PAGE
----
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ARS Home » Southeast Area » Tifton, Georgia » Crop Genetics and Breeding Research » Research » Publications at this Location » Publication #379659

Research Project: Genetic Improvement and Cropping Systems of Warm-season Grasses for Forage, Feedstocks, Syrup, and Turf

Location: Crop Genetics and Breeding Research

Title: Evidence of pollinators foraging on centipedegrass inflorescences

item SHIMAT, JOSEPH - University Of Georgia
item Harris-Shultz, Karen
item JESPESEN, DAVID - University Of Georgia

Submitted to: Insects
Publication Type: Peer Reviewed Journal
Publication Acceptance Date: 11/10/2020
Publication Date: 11/13/2020
Citation: Shimat, J., Harris-Shultz, K.R., Jespesen, D. 2020. Evidence of pollinators foraging on centipedegrass inflorescences. Insects. 11:795.

Interpretive Summary: Turfgrasses are generally considered devoid of pollinators, as turfgrasses are often described as being only wind pollinated. Centipedegrass is a popular turfgrass type planted in the southeastern USA. Centipedegrass produces a large number of inflorescences from August to October each year. In a recent study, honey bees were found to be collecting pollen from centipedegrass. However, it is not clear if other pollinators are attracted to centipedegrass inflorescences and actively forage on them. Thus, the aim of the current study was to document the pollinators that foraged on centipedegrass inflorescences. Pollinators visiting centipedegrass were sampled using 1) a sweep net when actively foraging on an inflorescence; 2) blue, white and yellow pan traps; and 3) malaise or flight-intercept traps. Sweat bees (small bees) and bumble and honey bees (large bees) were captured while actively foraging on the centipedegrass inflorescences. In the pan and flight-intercept traps, more sweat bees were collected than large bees. We also captured hover flies in the samples. The adult hover flies consumed pollen during flower visits. This research gives evidence that turfgrasses can be a suitable food source for pollinators and is a first step toward developing bee-friendly lawns. The data also suggest that the use of pesticides and practices that destroy bee habitats and affect bee foraging should be reduced.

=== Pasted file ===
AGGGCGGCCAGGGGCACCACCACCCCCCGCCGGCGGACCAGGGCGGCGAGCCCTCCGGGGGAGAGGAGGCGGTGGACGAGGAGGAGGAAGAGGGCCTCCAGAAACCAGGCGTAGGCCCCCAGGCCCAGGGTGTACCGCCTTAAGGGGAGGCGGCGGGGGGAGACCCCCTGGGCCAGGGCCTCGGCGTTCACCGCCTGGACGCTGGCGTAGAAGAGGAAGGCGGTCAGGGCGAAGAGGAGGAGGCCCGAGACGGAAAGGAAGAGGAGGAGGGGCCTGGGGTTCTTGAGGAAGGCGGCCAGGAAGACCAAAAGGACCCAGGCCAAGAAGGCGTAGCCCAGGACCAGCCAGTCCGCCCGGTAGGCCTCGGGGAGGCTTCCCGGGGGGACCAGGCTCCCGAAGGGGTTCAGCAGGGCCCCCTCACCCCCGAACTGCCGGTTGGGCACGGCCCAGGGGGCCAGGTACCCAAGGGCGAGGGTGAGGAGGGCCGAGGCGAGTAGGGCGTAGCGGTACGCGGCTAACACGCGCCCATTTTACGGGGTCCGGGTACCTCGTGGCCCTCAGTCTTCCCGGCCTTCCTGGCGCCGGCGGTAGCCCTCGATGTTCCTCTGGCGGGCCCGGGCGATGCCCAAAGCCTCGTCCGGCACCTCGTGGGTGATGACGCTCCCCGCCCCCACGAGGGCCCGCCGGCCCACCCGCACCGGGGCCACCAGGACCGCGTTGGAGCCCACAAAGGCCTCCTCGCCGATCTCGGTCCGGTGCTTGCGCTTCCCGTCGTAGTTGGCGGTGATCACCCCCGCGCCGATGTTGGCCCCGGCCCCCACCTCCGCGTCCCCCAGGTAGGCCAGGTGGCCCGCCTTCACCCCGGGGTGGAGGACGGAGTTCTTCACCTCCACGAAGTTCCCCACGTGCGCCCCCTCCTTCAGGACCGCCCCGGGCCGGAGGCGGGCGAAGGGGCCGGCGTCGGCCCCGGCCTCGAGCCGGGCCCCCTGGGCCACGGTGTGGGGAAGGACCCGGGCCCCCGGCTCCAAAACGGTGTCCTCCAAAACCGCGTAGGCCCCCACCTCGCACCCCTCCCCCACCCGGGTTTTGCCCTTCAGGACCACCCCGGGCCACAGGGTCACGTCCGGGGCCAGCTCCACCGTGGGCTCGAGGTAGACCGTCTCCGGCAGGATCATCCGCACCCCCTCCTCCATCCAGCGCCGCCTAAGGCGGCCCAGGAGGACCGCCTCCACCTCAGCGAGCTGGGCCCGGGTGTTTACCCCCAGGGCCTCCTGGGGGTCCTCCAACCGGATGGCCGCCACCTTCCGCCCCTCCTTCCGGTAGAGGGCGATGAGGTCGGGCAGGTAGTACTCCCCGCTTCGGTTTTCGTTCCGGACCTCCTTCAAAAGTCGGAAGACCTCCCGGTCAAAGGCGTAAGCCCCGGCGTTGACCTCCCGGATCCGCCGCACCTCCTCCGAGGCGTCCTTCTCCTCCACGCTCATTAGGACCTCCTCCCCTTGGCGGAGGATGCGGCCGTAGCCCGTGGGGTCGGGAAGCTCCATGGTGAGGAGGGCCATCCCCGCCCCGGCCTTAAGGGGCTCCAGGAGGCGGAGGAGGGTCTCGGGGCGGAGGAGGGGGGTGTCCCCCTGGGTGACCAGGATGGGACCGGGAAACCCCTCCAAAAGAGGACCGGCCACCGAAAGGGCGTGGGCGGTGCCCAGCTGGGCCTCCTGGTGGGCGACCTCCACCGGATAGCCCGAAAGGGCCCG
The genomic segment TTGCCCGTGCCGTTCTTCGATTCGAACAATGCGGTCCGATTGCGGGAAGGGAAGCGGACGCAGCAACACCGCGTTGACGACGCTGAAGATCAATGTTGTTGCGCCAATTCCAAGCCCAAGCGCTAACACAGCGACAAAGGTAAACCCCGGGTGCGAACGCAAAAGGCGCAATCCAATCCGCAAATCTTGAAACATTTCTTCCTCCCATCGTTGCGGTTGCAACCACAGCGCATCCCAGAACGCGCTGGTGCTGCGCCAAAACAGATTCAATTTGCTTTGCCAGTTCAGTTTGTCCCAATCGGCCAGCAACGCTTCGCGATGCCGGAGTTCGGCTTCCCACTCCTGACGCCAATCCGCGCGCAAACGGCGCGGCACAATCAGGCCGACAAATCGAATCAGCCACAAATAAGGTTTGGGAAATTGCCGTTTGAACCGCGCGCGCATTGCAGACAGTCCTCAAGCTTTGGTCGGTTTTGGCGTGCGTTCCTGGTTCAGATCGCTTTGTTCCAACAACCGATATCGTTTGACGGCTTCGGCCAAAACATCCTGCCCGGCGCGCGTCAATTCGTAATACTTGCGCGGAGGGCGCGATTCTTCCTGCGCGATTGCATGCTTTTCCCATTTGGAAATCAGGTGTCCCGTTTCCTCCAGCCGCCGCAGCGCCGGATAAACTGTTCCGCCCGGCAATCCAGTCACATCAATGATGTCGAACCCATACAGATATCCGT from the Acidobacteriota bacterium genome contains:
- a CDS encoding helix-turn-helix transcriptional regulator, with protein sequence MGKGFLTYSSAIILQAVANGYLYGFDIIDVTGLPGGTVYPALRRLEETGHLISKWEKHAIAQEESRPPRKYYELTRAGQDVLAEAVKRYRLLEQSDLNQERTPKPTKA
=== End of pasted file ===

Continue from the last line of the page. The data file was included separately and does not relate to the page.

Technical Abstract: Turfgrasses are commonly used for lawns and as recreational surfaces in the USA. Because grasses are largely wind pollinated it was thought that pollinators would rarely forage on turfgrasses. Centipedegrass [Eremochloa ophiuroides (Munro) Hack] is a warm-season turfgrass widely used in the southeastern USA. Centipedegrass produces spike-like inflorescences from August to October, and little is known about whether pollinators utilize those inflorescences as pollen resources. Thus, the objective of the current study was to identify the pollinators foraging on centipedegrass inflorescences. Pollinator samples were collected by 1) sweeping the insects actively foraging on centipedegrass inflorescence for 30 mins, 2) deploying pan traps for 24 h and 3) deploying malaise traps for 7 d. In the sweep samples, Lasioglossum spp., Bombus spp., Apis spp., Melissodes spp. and Augochlorella spp. were collected from centipedegrass inflorescences. Syrphid flies were also collected in the sweep samples. The pan and malaise traps collected mostly Lasioglossum spp. (small bees). The results suggest that there is a critical need to conserve bee habitats by reducing the use of broad-spectrum pesticides and adopting nondisruptive lawn practices. Additionally, this new knowledge lays the foundation for future research to enhance our understanding of bee and syrphid behavior and the selection of host traits for improving bee foraging.